Written by: Matt Charman; Joel Coen; Ethan Coen

Directed by: Steven Spielberg

The Red Scare may be long since over but in Steven Spielberg’s 29th feature (!) we’re thrown right back into the thick of it as Tom Hanks is tapped to negotiate the swapping of two major (human) pawns caught in a protracted and ugly chess match of intel gathering, fear mongering and society dividing.

Bridge of Spies, the collaborative effort of almost too many Academy Award winners (is there such a thing?) — directed by Spielberg, brought to life by Hanks and penned by the Coens in conjunction with relative unknown Matt Charman — has all the makings of another Spielberg classic. While it certainly does no harm to anyone’s reputation — to state the obvious, this is a thoroughly enjoyable picture — it falls just shy of greatness. Then again, that’s a bar set so high it becomes paradoxical: not even Spielberg can top Spielberg at his finest.

In 1957 Brooklyn, suspected Soviet spy Rudolf Abel (Mark Rylance) is arrested at his apartment and taken into custody. The American public, having been rattled by the recent Rosenberg conspiracy in which an American husband and wife had been found guilty of selling secrets to the USSR about the Americans’ development of an atomic bomb, demands Abel be sentenced to death. Insurance lawyer James B. Donovan (Hanks) is called upon to represent Abel for reasons that are still bewildering to this critic. I suppose it’s enough that Donovan’s firm knows how seriously he is committed to his duties, or maybe it’s because everyone else who was asked said no. It’s not exactly clear either way, though fortunately his meteoric rise to national prominence isn’t clumsily handled.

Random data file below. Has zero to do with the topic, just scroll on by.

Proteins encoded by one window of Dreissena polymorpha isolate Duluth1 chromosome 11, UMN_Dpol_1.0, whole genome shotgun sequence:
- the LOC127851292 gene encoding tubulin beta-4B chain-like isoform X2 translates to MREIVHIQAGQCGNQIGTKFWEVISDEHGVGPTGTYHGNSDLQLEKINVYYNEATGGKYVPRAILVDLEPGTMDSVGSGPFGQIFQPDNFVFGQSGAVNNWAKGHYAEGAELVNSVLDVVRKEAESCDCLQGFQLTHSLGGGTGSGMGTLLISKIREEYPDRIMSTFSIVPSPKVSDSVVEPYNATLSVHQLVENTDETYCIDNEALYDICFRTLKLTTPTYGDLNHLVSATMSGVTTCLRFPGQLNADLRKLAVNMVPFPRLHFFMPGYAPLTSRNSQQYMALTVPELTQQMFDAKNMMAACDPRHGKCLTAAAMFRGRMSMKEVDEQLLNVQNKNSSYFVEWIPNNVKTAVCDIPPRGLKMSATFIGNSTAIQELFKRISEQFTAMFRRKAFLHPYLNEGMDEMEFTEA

Of course no one, not even Donovan’s family — most notably his wife Mary (Amy Ryan) — expects Donovan to seek Abel’s acquittal; the assumption is Donovan would facilitate a fair trial as a kind of courtesy to the currently most-hated man in the country. The atmosphere is such that Abel’s fate is all but a foregone conclusion, yet Donovan seeks a lighter sentence, a 30 year stretch in prison, which would all but ensure Abel’s death anyway. He finds himself at the mercy of the Supreme Court after trying to argue evidence gathered against the Soviet (whom Donovan has curiously been sympathetic to from day one) has been tainted by an invalid search warrant. He loses the case, 5-4.

Meanwhile, an American pilot by the name of Francis Powers (Austin Stowell) has been shot down over Russian soil while on a reconnaissance mission, captured, convicted and imprisoned by a somehow less empathetic government who subjects him to torture as they similarly assume him to be a spy. Following his perhaps predictable defeat, Donovan is asked to negotiate the release of Powers in exchange for Abel, putting him at even greater odds with his fellow Americans. To further complicate matters, Frederic Pryor (Will Rogers), an American graduate student studying German economics in East Germany, is captured when he finds himself on the wrong side of the newly constructed Berlin Wall.